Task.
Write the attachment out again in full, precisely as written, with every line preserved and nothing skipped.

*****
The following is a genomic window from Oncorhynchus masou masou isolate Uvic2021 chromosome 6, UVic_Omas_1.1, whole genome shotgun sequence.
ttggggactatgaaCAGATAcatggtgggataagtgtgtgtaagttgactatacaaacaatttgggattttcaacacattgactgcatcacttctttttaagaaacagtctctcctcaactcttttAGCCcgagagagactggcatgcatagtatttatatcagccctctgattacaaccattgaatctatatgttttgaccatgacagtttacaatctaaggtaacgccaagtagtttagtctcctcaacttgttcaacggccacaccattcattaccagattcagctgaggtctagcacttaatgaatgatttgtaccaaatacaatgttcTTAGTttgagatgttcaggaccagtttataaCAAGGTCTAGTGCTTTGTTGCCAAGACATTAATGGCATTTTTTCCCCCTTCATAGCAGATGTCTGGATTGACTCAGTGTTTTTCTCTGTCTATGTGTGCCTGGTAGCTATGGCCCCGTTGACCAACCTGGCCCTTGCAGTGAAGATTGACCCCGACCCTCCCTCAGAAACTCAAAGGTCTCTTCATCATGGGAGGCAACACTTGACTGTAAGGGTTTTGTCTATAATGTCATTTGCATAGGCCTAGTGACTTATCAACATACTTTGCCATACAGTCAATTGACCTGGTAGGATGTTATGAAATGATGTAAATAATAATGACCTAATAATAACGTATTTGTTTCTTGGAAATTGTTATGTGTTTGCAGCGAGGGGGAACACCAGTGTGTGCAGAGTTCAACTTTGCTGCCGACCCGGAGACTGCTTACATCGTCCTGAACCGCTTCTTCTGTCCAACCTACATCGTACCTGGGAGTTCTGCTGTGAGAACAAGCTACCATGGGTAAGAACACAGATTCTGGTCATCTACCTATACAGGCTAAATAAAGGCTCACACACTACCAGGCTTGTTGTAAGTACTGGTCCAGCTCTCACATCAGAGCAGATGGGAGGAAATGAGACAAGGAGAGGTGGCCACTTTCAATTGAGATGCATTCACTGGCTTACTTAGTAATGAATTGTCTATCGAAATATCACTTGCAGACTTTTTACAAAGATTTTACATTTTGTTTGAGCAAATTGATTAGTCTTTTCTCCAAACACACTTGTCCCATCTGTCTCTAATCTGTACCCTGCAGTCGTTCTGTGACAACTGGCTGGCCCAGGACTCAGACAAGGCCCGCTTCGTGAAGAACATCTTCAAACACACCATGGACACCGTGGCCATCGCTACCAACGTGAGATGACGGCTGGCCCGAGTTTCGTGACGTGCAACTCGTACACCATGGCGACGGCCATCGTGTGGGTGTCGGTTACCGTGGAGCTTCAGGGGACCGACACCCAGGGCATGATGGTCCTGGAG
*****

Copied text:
The following is a genomic window from Oncorhynchus masou masou isolate Uvic2021 chromosome 6, UVic_Omas_1.1, whole genome shotgun sequence.
ttggggactatgaaCAGATAcatggtgggataagtgtgtgtaagttgactatacaaacaatttgggattttcaacacattgactgcatcacttctttttaagaaacagtctctcctcaactcttttAGCCcgagagagactggcatgcatagtatttatatcagccctctgattacaaccattgaatctatatgttttgaccatgacagtttacaatctaaggtaacgccaagtagtttagtctcctcaacttgttcaacggccacaccattcattaccagattcagctgaggtctagcacttaatgaatgatttgtaccaaatacaatgttcTTAGTttgagatgttcaggaccagtttataaCAAGGTCTAGTGCTTTGTTGCCAAGACATTAATGGCATTTTTTCCCCCTTCATAGCAGATGTCTGGATTGACTCAGTGTTTTTCTCTGTCTATGTGTGCCTGGTAGCTATGGCCCCGTTGACCAACCTGGCCCTTGCAGTGAAGATTGACCCCGACCCTCCCTCAGAAACTCAAAGGTCTCTTCATCATGGGAGGCAACACTTGACTGTAAGGGTTTTGTCTATAATGTCATTTGCATAGGCCTAGTGACTTATCAACATACTTTGCCATACAGTCAATTGACCTGGTAGGATGTTATGAAATGATGTAAATAATAATGACCTAATAATAACGTATTTGTTTCTTGGAAATTGTTATGTGTTTGCAGCGAGGGGGAACACCAGTGTGTGCAGAGTTCAACTTTGCTGCCGACCCGGAGACTGCTTACATCGTCCTGAACCGCTTCTTCTGTCCAACCTACATCGTACCTGGGAGTTCTGCTGTGAGAACAAGCTACCATGGGTAAGAACACAGATTCTGGTCATCTACCTATACAGGCTAAATAAAGGCTCACACACTACCAGGCTTGTTGTAAGTACTGGTCCAGCTCTCACATCAGAGCAGATGGGAGGAAATGAGACAAGGAGAGGTGGCCACTTTCAATTGAGATGCATTCACTGGCTTACTTAGTAATGAATTGTCTATCGAAATATCACTTGCAGACTTTTTACAAAGATTTTACATTTTGTTTGAGCAAATTGATTAGTCTTTTCTCCAAACACACTTGTCCCATCTGTCTCTAATCTGTACCCTGCAGTCGTTCTGTGACAACTGGCTGGCCCAGGACTCAGACAAGGCCCGCTTCGTGAAGAACATCTTCAAACACACCATGGACACCGTGGCCATCGCTACCAACGTGAGATGACGGCTGGCCCGAGTTTCGTGACGTGCAACTCGTACACCATGGCGACGGCCATCGTGTGGGTGTCGGTTACCGTGGAGCTTCAGGGGACCGACACCCAGGGCATGATGGTCCTGGAG